Author: Annrose M. Guarino, Ph.D., Human Nutrition and Food, Louisiana State University, Louisiana Cooperative Extension
Nutritious food is important in good health. Most foods are eaten cooked, but some, like fruits and vegetables, are eaten raw, too. We cook food for three main reasons:
Know these terms, and you will be a better cook and your family will have better meals.
Beat Combine two or more ingredients well. Use a spoon, fork, hand beater, wire whisk or mixer. The mixture is lifted over with each beat. Beating takes muscle or an electric mixer.
Blend Mix everything thoroughly, until smooth.
Chop Cut in small pieces with knife.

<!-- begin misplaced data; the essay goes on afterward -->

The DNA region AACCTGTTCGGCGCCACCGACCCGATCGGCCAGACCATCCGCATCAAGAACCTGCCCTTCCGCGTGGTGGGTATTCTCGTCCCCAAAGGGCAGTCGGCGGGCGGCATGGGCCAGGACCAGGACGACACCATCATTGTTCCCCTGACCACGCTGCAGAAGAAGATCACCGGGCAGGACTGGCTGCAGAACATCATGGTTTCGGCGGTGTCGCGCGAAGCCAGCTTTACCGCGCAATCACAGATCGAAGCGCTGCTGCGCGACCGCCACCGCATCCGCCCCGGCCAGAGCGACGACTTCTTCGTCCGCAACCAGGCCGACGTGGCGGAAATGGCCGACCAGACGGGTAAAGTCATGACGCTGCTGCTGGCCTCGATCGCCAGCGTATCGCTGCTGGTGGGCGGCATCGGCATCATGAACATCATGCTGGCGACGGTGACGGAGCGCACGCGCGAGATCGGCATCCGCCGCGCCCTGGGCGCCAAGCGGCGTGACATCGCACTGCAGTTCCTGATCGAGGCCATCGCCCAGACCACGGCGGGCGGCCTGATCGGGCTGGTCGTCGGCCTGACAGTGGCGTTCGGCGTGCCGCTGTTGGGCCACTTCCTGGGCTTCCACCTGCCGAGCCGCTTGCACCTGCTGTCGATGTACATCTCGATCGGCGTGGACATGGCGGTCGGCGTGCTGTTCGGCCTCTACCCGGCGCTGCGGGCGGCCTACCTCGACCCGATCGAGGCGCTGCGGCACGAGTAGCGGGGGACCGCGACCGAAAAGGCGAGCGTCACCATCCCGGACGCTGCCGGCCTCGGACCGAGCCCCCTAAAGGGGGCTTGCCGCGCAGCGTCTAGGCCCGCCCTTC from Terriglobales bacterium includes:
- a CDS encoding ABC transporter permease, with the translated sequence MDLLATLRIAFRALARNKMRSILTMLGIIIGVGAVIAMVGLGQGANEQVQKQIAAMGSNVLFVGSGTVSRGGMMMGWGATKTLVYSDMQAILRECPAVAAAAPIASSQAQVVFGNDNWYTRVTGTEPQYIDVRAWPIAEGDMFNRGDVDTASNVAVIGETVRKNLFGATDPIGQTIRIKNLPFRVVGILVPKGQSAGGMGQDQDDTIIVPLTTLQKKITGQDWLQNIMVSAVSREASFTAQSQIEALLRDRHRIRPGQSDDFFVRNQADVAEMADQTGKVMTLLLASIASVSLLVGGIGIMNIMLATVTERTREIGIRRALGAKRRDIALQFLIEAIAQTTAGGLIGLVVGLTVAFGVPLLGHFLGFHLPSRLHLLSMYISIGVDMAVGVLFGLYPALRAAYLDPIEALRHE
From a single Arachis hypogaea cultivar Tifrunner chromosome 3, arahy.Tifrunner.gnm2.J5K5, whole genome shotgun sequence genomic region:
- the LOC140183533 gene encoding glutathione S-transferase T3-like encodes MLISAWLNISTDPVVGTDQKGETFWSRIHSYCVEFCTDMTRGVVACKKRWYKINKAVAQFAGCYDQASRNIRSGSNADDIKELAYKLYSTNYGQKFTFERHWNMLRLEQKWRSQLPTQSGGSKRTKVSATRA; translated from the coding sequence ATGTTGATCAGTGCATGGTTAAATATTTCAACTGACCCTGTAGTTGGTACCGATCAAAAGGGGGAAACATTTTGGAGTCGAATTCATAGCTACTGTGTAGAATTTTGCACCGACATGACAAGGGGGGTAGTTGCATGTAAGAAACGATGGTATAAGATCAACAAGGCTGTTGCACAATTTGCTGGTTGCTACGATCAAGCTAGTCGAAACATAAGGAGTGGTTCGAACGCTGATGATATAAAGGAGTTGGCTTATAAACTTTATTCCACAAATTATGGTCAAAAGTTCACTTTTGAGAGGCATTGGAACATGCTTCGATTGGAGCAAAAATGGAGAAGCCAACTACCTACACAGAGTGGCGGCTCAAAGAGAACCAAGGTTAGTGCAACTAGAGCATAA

Combine Mix to combine or unite ingredients.
Cut In Cut solid fat into dry ingredients by chopping with two knives or pastry blender until fine.
Flour Dust food or greased pans with flour until well coated. Shake off extra flour.
Fold Combine gently, bringing rubber spatula or spoon down through mixture, across bottom, up and over top until blended.
Grease Rub a thin film of cooking fat or oil over surface of pan, griddle or cookie sheet.
Melt Heat until liquid.
Knead Work dough with your hands in folding back and pressing forward motion.
Saute Cook in a small amount of fat.
Sift Put through a flour sifter or fine sieve.
Soft Shortening Butter, margarine or solid shortening left at room temperature, so that it can be measured and mixed easily.
Steam Cook in steam, with or without pressure.
Stir Mix round and round with a spoon.
Stir-fry Cook in a very small amount of fat (1 tablespoon) or broth; flip the food, using two spatulas, until crisp-tender.
Whip Beat rapidly to get air into product. Use a wire whip, rotary eggbeater or electric mixer.